Whereas the NCRI acknowledged that it was not certain of the reason for Rouhani’s cancellation, The Tower reported that it was evidently a response to public knowledge of various protests scheduled to take place alongside those planned by the NCRI itself. Austria reportedly refused the Iranian government’s demands for the cancellation or obstruction of these demonstrations, leading Rouhani to call off the visit.

The Tower adds that notwithstanding his moderate image, this sort of move is in keeping with Rouhani’s record, considering that he “rose to prominence in 1999 by opposing student demonstrations against the Iranian regime.”

New reports of repression have continued to accumulate during his more than two and a half years as president, as highlighted by last week’s decision of the United Nations Human Rights Council to renew the mandate for Ahmed Shaheed, the special rapporteur for human rights in Iran.

The cancellation of Rouhani’s trip may have prevented the international media from taking much note of the planned protests, but there are some media outlets that are focused either on Iran or on human rights and are keen to report upon ongoing violations. informed sources, for instance, ran an article on Thursday regarding the plight of husband and wife educators Peyman Kushak Baghi and Azita Farizadeh, who have been sentenced to five and four years in prison, respectively, for their participation in a project to provide higher education to the Baha’i religious minority, which is barred from access to Iranian universities.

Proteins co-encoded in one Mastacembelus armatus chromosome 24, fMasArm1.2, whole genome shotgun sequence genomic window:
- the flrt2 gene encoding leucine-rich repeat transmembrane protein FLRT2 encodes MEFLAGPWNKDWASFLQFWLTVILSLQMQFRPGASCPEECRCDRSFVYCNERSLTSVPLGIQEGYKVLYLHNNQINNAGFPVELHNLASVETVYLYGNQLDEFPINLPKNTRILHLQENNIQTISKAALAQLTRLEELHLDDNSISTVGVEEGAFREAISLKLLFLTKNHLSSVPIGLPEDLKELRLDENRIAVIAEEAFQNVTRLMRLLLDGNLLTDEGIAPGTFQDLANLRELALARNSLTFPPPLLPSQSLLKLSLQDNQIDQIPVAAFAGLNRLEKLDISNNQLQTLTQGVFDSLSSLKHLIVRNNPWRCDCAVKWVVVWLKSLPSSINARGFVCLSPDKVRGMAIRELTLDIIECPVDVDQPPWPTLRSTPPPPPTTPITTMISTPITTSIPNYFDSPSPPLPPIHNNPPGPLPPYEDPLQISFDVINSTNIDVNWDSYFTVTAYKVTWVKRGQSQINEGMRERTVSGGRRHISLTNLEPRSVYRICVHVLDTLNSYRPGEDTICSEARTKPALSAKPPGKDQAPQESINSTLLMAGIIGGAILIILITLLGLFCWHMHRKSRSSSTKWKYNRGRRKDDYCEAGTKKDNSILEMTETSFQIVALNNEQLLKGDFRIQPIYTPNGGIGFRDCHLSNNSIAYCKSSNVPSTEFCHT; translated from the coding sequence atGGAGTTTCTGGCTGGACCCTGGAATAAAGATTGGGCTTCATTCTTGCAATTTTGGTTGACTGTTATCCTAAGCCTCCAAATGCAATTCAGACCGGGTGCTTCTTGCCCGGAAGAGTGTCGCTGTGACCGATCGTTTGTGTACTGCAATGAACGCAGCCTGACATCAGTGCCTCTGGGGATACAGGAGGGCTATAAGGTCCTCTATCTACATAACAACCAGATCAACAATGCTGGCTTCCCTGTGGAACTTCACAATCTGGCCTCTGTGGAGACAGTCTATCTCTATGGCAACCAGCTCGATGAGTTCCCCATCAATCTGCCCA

The article notes that the two defendants asked to serve non-overlapping sentences so that their five year old son would not be left without a caregiver. After initially imprisoning only Farizadeh, the Iranian authorities seized Baghi on February 28 and took him to begin his sentence without advanced notice after he arrived at his wife’s prison for a visit, along with his son.

Notably, this story reports that the parents may have had time to flee the country before being ordered to begin their sentences, but were reluctant to abandon their efforts to defend the basic rights of the minorities . Such reports highlight the fact that foreign activism is far from the only action being taken to pressure Iran for improvement of its human rights record. Even the NCRI maintains an active network within the country, even though financial support for the organization has proven to grounds for application of the death sentence.

Further highlighting the overlap between foreign and domestic activism, Charisma News reported on Thursday that Pastor Saeed Abedini, the Iranian-American convert to Christianity who had been imprisoned in 2012 for his faith while in the country to help in the construction of an orphanage, told an Idaho news outlet that there was a chance he would still go back to Iran, despite the abuses that he suffered at the hands of prison authorities before being released early this year in a prisoner exchange that also set free three other American-Iranian dual nationals.